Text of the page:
Perceptions of “new Englishes”: responses to the use of Swazi English in newspapers in Swaziland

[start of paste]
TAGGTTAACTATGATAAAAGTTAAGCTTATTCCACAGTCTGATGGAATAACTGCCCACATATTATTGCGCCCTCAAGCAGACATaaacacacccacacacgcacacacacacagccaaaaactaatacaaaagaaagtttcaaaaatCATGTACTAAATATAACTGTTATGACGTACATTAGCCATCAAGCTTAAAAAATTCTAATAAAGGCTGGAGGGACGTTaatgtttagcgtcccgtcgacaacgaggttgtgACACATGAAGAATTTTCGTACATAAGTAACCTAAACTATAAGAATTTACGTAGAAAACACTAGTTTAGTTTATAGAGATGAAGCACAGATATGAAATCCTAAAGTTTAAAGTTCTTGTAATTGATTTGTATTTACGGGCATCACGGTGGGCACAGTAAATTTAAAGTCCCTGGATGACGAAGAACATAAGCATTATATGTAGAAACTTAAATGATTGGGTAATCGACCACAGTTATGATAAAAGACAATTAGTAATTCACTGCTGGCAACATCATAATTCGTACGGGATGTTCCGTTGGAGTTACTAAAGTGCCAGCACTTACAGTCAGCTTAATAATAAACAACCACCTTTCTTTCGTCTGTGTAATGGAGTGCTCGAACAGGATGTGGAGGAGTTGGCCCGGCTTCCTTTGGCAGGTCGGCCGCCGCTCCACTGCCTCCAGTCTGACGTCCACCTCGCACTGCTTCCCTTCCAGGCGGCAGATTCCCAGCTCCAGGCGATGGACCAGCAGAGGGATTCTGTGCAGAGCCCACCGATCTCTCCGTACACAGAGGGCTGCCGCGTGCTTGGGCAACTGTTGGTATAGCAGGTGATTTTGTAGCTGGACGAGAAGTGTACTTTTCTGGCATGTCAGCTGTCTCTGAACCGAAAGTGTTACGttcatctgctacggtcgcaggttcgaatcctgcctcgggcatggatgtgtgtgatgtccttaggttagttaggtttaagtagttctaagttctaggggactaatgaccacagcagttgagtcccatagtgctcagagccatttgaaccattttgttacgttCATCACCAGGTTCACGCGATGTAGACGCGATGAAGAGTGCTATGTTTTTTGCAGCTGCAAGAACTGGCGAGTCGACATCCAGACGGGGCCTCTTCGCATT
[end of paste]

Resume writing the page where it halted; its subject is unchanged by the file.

The concept of ‘new Englishes’ developed as a result of the relatively new perception of English as an adapting and evolving language within increasingly wider global contexts. According to McArthur (1992:688) the term “new Englishes” refers to "recently emerging and increasingly autonomous variet[ies] of English, especially in a non-western setting, such as India, Nigeria, or Singapore." Such varieties of English develop from an English, traditionally recognised as standard, to become distinctly individual: they retain some cultural and linguistic characteristics of the standard English but additionally represent and include many aspects of the culture and language of the country in which the new English functions. These new Englishes are lexico-grammatically sophisticated and as viable as any of the traditionally recognised standard Englishes. The “new languages” are used intranationally and internationally and so are not only a result of intercultural communication; they also facilitate and enable intercultural communication. This thesis investigates (i) Swazi English (SwE) as a ‘New English’ and (ii) the perceptions that Swazis themselves, as well as speakers from other language communities, have of SwE and its users. Swaziland is a landlocked country in the northeast region of Southern Africa and one of the last remaining monarchies on the African continent. English was introduced to Swaziland during the 1800’s and remained one of the official languages alongside siSwati after Swaziland achieved independence from Britain in 1968. English in Swaziland continued to develop despite increasingly restricted access to input from English first language speakers of British descent thus resulting in SwE developing independently of any external norm. SwE now appears to be a stable variety of English that is not only spoken but also written in newspapers, in government and legal correspondence and in the public relations documents of Swazi companies. The research for this thesis identifies a number of lexical, syntactic and semantic features of SwE that are different from those of standard British or American English. These features of SwE occur frequently and consistently in newspaper articles. Nevertheless, as indicated by the research results of this thesis, SwE continues to be perceived as an error-ridden second language variety rather than as a new English in its own right. Furthermore, the language prejudice is extended to users of SwE as many judge the intelligence, credibility and trustworthiness of writers of SwE negatively on the basis of linguistic features that cannot be indicators of character, skill or competence. This prejudice gives rise to stereotyping which is a barrier to effective intercultural communication.